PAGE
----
An unattributed photograph of the September 11th terrorist attack.
By Randi Weingarten
Reflections on 9/11
Sept. 11, 2001, was primary day, and I was in Brooklyn getting out the vote when the sound of an explosion stopped me and my colleagues in our tracks. We were dumbstruck, and by the time the second plane hit the second tower, we knew that the world had suddenly changed forever.
It has been 20 years since that horrific day. As a nation, we witnessed the loss of thousands of people at the World Trade Center in New York, at the Pentagon near Washington, D.C., and in the passenger-diverted flight that crashed near Shanksville, Pa. As a union, dozens of our members died in the terrorist attacks, including 34 New York State Public Employees Federation members, whose offices were at the World Trade Center; six members of the Professional Staff Congress-CUNY, who were at the World Trade Center; and three members of the Washington Teachers’ Union, who were on the flight that struck the Pentagon.
Our members lost husbands, wives, children, friends and colleagues. In total, 2,996 people died that day; more than 6,000 more were injured, including many first responders. Public employees sent to help developed cancer after breathing the toxic fumes at ground zero. And members of the military who were sent to Afghanistan, Iraq and other faraway places were killed or injured in battles intended to wipe out terrorism.
The loss and damage seem endless. I don’t know a single person who lives or works in New York City, at or near the Pentagon or in Shanksville who was not affected by that day’s events or the aftermath.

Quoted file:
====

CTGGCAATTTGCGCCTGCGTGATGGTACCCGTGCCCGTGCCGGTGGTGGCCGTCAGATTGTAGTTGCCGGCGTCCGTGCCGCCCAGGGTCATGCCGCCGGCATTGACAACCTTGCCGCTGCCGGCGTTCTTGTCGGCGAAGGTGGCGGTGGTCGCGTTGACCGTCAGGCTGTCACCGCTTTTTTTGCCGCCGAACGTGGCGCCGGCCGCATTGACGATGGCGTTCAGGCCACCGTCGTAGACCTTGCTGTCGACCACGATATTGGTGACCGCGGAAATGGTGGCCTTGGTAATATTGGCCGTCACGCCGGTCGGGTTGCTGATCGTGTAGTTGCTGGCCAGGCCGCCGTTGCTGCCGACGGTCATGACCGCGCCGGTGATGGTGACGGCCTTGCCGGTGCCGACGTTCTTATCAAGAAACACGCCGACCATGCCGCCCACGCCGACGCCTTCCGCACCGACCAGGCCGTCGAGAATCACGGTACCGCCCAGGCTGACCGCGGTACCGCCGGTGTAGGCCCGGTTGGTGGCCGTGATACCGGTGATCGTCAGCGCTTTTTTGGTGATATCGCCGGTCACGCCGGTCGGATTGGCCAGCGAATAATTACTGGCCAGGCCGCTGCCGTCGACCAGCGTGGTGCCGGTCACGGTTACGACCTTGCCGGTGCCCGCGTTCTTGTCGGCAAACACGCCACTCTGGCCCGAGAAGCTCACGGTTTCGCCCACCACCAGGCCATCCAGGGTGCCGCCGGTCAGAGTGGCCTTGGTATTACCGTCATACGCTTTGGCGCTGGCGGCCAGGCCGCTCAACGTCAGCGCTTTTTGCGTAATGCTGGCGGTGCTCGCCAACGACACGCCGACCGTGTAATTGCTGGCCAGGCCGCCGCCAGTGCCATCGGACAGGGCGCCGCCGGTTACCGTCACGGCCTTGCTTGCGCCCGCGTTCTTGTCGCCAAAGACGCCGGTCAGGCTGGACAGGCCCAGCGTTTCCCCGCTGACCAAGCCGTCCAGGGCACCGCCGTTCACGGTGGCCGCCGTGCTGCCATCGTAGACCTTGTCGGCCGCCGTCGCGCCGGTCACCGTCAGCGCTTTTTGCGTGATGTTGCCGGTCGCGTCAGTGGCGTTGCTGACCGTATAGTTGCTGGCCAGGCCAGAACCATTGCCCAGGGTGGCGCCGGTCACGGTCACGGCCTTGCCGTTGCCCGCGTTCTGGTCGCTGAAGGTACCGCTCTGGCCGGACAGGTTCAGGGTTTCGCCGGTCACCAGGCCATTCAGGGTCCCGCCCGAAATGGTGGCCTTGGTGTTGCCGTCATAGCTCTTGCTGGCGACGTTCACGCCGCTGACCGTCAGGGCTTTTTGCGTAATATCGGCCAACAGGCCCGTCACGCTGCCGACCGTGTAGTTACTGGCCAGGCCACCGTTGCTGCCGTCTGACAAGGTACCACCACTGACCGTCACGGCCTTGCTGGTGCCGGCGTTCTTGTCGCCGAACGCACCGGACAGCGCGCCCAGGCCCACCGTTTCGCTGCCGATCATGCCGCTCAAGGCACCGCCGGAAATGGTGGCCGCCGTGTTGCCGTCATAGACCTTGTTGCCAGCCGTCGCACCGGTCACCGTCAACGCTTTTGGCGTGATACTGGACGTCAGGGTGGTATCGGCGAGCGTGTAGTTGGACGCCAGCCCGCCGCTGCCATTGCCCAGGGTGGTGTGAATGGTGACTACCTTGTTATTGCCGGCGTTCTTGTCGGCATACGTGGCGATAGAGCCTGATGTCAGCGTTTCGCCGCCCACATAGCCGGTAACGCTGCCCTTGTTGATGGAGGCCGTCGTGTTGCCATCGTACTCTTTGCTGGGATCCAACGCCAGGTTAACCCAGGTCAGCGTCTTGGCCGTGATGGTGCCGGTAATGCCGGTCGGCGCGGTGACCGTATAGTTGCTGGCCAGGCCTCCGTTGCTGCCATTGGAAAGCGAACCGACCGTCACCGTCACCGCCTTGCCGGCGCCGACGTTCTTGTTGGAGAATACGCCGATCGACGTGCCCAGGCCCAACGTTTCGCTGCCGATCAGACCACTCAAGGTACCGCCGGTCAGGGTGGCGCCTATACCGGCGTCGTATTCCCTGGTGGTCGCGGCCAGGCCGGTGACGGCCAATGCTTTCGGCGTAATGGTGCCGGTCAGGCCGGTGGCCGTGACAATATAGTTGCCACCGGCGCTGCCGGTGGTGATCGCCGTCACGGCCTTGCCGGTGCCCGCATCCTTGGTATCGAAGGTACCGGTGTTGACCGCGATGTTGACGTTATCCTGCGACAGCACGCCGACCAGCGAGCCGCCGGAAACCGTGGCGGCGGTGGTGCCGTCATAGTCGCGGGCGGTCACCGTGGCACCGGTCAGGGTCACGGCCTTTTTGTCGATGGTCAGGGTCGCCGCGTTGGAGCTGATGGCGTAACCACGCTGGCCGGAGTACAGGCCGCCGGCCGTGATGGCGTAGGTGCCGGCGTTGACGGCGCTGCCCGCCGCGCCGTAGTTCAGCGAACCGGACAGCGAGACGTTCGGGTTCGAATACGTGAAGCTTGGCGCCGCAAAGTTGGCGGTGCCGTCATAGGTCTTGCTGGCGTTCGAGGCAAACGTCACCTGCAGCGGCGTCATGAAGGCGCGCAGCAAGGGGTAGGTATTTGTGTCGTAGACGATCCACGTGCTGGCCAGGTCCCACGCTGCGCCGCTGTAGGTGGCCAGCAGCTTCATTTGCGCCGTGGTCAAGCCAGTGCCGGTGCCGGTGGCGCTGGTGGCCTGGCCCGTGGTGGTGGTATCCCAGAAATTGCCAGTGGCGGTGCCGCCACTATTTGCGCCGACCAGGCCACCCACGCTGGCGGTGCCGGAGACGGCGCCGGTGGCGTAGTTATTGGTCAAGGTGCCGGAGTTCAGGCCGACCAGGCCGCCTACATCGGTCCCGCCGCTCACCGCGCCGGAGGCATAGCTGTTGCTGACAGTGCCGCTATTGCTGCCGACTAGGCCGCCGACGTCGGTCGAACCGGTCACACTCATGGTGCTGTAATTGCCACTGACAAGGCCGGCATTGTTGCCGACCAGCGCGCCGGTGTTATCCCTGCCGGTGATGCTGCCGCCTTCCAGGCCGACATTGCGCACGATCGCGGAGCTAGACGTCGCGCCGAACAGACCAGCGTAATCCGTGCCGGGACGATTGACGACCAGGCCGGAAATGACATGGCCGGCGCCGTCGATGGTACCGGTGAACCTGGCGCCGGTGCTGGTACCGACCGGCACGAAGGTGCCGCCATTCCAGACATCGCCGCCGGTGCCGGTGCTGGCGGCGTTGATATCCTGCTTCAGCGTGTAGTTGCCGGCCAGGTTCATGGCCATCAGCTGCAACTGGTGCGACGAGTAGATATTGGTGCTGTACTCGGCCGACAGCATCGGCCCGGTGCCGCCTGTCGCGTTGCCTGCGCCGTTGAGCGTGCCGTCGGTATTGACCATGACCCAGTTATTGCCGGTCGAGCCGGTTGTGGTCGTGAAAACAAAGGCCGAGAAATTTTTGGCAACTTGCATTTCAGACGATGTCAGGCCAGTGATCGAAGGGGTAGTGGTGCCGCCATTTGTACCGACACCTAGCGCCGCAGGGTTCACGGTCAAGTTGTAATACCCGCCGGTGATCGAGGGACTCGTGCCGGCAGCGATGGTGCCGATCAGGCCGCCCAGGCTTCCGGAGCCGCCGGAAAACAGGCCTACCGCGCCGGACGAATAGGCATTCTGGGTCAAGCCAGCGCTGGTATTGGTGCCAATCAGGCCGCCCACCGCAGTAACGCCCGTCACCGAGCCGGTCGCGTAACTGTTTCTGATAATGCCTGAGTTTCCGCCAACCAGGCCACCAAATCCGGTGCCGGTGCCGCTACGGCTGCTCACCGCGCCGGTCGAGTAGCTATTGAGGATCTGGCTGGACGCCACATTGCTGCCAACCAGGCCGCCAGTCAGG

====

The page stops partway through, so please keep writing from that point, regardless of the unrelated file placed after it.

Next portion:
Something I remember: For the few weeks following that day in September, New Yorkers had a softness for each other and a spirit about the future that I wish could have been bottled. It is so needed now, in this age of polarization and division.
Twenty years have passed, and yet most of us remember where we were that morning. Even at Brooklyn Borough Hall we could hear the first plane hit the north tower of the World Trade Center. We did not yet know what was happening, but my colleagues from the United Federation of Teachers and I walked over to the promenade and watched as smoke filled the cloudless sky. We had barely processed the sight of the tower on fire before we watched the second plane crash into the south tower. In the crowd that had gathered there was a collective gasp, a few screams and then a deafening and horrified silence.
At that time, I was president of the UFT and the head of New York City’s municipal labor committee, an umbrella group of all the unions that represent the city’s public employees, from parks to police, educators to firefighters and EMTs. The UFT represents virtually all the educators in New York City, a city whose school system has more than 1,500 schools — including those in lower Manhattan, where teachers, students and staff could see the horror unfolding from their classroom windows. Downtown educators sprang into action, leading their students of all ages to safety: Some physically carried their young or disabled students; one high school teacher, seeing an approaching cloud of smoke, glass and debris as he watched the south tower collapse, instructed his students to run as fast as they could to Battery Park. None of them had been trained in what to do during a terrorist attack. Yet the city’s educators — whether they were in lower Manhattan or farther away — were brave and heroic, demonstrating incredible professionalism, poise, ingenuity and empathy in the face of danger, uncertainty, chaos and fear.